The default gameplay mode in Freeciv resembles Civilization II.

Features

Freeciv's graphics system is configurable: originally, map display was always in overhead mode (like in Civ I), which many players found rather crude;[1] isometric mode (like in Civ II) was added later. In both modes, look can be further customized by switching to an alternative set of graphics (called a tileset). The sounds can be replaced as well.

Freeciv supports human-to-human multiplayer gameplay and artificial intelligence (AI) computer players. While the game is turn based, human players move simultaneously. The AI players move separately, partly at the start of a turn, partly at the end.

In releases before 2.0, AI players could not engage in diplomatic relationships with human players. Under the current release, AI players will engage in a very predictable, rules-based diplomacy.

Freeciv has a map and scenario editor called Civworld available as a separate download. Civworld is being integrated into the main release for the planned 2.2 version, and development snapshots as of 2007 already have some map editing capabilities built-in.[2]

Compatibility

Originally developed on IRIX, Freeciv has been reported to run on Linux, Microsoft Windows, Mac OS X and Solaris, along with a large number of other operating systems including Ultrix, QNX, OS/2, Cygwin, AmigaOS, Maemo 5, ZETA, SkyOS and various BSDs. Freeciv is included with many popular Linux distributions. There is also a version of Freeciv playable online in a browser.

History

At DAIMI, the CS department at Aarhus University, three CS students, avid players of XPilot and of Sid Meier's Civilization, which was a stand-alone PC game for DOS, decided to find out whether the two could be fused into an X-based multiplayer Civilization-like strategy game.[3] The students—Peter Unold, Claus Leth Gregersen and Allan Ove Kjeldbjerg—started development in November 1995; the first playable version was released in January, 1996, with bugfixing and small enhancements until April.[4][5] The rules of the game were close to Civilization, while the client/server architecture was basically that of XPilot.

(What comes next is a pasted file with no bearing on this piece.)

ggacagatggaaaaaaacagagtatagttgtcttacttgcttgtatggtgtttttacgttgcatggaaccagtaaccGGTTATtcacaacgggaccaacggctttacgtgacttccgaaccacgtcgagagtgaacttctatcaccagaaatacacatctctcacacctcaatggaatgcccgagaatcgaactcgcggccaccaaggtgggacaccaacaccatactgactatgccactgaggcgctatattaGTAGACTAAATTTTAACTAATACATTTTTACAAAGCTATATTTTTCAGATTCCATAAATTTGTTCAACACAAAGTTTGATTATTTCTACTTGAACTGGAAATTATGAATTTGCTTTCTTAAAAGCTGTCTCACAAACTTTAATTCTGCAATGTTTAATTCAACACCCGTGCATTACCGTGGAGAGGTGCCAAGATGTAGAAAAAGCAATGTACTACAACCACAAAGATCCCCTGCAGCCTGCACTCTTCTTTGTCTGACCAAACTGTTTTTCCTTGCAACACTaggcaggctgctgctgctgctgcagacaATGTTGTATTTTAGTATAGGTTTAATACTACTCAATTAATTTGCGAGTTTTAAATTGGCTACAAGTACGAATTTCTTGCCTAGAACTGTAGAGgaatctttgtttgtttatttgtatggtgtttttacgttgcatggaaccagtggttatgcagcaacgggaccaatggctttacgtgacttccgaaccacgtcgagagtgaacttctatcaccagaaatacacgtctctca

For the developers, Freeciv 1.0 was a successful proof of concept, but a rather boring game, so they went back to XPilot. But Freeciv was already playable and addictive enough to pick up other students as players, bugfixers and feature extenders.[6] It was useful enough to be picked up by popular Linux distributions, e.g. Debian[7] Designed to be portable, it was ported to many platforms, which helped its survival. Freeciv playing and development continues to the present day, although the spells with little development activity have grown longer and more frequent over time. The development history is strictly incremental: while there have been many serious improvements, the basic design and architecture have not changed since the early versions.

See also

References

External links